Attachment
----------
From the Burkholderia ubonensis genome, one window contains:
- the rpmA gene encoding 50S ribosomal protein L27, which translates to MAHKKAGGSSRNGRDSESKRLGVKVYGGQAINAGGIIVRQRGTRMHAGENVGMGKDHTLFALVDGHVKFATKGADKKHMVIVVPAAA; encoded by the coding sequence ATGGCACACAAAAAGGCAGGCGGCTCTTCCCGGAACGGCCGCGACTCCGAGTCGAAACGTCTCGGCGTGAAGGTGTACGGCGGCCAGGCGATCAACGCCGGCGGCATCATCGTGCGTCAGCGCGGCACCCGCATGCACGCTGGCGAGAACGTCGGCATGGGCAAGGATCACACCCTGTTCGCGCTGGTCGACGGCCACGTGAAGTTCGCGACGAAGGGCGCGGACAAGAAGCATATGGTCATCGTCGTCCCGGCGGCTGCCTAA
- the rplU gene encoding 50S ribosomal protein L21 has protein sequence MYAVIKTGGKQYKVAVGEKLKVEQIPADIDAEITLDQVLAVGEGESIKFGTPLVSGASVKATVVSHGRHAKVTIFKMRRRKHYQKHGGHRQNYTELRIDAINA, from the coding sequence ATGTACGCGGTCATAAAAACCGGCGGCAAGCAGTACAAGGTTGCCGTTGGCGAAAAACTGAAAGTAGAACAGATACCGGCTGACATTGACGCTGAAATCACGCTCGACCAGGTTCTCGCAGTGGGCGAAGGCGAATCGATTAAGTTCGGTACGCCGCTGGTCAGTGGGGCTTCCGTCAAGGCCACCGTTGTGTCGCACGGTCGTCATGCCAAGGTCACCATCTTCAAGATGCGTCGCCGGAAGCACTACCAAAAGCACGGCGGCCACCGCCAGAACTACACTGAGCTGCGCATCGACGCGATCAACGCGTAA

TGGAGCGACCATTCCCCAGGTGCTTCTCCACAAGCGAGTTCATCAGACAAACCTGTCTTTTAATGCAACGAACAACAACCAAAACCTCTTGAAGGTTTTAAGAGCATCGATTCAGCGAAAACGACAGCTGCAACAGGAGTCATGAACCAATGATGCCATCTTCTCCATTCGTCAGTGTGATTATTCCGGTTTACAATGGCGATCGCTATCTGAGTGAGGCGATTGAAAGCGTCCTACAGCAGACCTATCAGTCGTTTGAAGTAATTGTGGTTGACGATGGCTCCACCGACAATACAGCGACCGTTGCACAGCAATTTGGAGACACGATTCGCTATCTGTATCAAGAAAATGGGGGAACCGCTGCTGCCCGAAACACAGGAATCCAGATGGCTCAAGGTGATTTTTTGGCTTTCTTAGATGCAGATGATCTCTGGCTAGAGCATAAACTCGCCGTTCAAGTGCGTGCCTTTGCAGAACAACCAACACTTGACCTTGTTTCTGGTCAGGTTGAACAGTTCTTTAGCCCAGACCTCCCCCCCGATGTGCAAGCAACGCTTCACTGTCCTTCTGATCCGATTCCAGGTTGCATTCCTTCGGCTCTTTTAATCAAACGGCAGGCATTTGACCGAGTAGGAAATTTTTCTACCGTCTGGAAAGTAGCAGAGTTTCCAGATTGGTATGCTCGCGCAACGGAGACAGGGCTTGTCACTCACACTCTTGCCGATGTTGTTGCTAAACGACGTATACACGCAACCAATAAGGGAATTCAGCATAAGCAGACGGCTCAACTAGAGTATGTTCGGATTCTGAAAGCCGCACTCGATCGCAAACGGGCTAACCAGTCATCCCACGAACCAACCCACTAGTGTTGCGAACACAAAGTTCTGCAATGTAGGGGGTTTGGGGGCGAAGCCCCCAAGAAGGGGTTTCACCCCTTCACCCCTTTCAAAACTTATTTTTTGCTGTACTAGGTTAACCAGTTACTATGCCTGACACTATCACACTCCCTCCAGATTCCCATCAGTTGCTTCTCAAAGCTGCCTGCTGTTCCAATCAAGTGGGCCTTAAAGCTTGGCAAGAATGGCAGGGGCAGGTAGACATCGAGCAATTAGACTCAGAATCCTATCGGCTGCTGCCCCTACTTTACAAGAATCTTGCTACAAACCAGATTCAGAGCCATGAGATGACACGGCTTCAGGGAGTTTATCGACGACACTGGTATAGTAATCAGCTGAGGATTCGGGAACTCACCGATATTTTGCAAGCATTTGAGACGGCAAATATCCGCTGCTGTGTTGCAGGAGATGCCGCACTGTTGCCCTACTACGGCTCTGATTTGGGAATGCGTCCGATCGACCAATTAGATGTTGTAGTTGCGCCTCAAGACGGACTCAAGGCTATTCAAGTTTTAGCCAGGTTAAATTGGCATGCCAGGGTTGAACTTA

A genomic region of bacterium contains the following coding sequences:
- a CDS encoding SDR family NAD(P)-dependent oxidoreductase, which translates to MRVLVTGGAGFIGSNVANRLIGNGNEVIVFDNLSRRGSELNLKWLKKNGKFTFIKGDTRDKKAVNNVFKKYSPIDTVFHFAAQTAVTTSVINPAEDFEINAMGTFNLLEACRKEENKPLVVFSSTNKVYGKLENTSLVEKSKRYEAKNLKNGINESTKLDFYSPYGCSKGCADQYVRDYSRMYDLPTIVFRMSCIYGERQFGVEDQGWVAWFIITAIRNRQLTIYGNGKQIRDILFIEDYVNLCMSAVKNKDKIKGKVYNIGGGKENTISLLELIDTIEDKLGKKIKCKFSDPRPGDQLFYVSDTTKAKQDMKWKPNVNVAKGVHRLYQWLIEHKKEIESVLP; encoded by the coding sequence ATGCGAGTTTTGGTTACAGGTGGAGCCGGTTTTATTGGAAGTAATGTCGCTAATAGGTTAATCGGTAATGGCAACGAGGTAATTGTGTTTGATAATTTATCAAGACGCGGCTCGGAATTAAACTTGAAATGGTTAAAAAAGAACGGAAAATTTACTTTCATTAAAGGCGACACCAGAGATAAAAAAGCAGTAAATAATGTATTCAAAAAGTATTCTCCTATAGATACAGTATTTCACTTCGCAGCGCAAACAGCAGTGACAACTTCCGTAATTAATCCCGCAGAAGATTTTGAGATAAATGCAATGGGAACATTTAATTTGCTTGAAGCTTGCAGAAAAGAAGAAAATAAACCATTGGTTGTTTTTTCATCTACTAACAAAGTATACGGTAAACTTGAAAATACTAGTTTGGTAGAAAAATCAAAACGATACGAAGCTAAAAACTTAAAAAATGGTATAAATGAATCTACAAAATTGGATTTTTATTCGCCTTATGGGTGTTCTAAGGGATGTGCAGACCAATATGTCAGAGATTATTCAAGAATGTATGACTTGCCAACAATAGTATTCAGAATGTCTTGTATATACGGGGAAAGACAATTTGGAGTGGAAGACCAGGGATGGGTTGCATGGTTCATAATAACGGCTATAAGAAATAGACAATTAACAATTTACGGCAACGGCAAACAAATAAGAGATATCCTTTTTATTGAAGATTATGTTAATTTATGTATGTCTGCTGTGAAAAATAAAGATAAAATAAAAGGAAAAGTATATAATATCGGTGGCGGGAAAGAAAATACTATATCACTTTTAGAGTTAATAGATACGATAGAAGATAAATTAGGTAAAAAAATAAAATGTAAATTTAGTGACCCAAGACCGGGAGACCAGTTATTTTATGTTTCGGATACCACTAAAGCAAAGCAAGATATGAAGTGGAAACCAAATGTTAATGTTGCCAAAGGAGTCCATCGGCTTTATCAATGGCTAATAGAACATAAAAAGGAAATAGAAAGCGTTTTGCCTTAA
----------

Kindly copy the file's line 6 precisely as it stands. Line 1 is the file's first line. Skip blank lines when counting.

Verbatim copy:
- a CDS encoding SDR family NAD(P)-dependent oxidoreductase, which translates to MRVLVTGGAGFIGSNVANRLIGNGNEVIVFDNLSRRGSELNLKWLKKNGKFTFIKGDTRDKKAVNNVFKKYSPIDTVFHFAAQTAVTTSVINPAEDFEINAMGTFNLLEACRKEENKPLVVFSSTNKVYGKLENTSLVEKSKRYEAKNLKNGINESTKLDFYSPYGCSKGCADQYVRDYSRMYDLPTIVFRMSCIYGERQFGVEDQGWVAWFIITAIRNRQLTIYGNGKQIRDILFIEDYVNLCMSAVKNKDKIKGKVYNIGGGKENTISLLELIDTIEDKLGKKIKCKFSDPRPGDQLFYVSDTTKAKQDMKWKPNVNVAKGVHRLYQWLIEHKKEIESVLP; encoded by the coding sequence ATGCGAGTTTTGGTTACAGGTGGAGCCGGTTTTATTGGAAGTAATGTCGCTAATAGGTTAATCGGTAATGGCAACGAGGTAATTGTGTTTGATAATTTATCAAGACGCGGCTCGGAATTAAACTTGAAATGGTTAAAAAAGAACGGAAAATTTACTTTCATTAAAGGCGACACCAGAGATAAAAAAGCAGTAAATAATGTATTCAAAAAGTATTCTCCTATAGATACAGTATTTCACTTCGCAGCGCAAACAGCAGTGACAACTTCCGTAATTAATCCCGCAGAAGATTTTGAGATAAATGCAATGGGAACATTTAATTTGCTTGAAGCTTGCAGAAAAGAAGAAAATAAACCATTGGTTGTTTTTTCATCTACTAACAAAGTATACGGTAAACTTGAAAATACTAGTTTGGTAGAAAAATCAAAACGATACGAAGCTAAAAACTTAAAAAATGGTATAAATGAATCTACAAAATTGGATTTTTATTCGCCTTATGGGTGTTCTAAGGGATGTGCAGACCAATATGTCAGAGATTATTCAAGAATGTATGACTTGCCAACAATAGTATTCAGAATGTCTTGTATATACGGGGAAAGACAATTTGGAGTGGAAGACCAGGGATGGGTTGCATGGTTCATAATAACGGCTATAAGAAATAGACAATTAACAATTTACGGCAACGGCAAACAAATAAGAGATATCCTTTTTATTGAAGATTATGTTAATTTATGTATGTCTGCTGTGAAAAATAAAGATAAAATAAAAGGAAAAGTATATAATATCGGTGGCGGGAAAGAAAATACTATATCACTTTTAGAGTTAATAGATACGATAGAAGATAAATTAGGTAAAAAAATAAAATGTAAATTTAGTGACCCAAGACCGGGAGACCAGTTATTTTATGTTTCGGATACCACTAAAGCAAAGCAAGATATGAAGTGGAAACCAAATGTTAATGTTGCCAAAGGAGTCCATCGGCTTTATCAATGGCTAATAGAACATAAAAAGGAAATAGAAAGCGTTTTGCCTTAA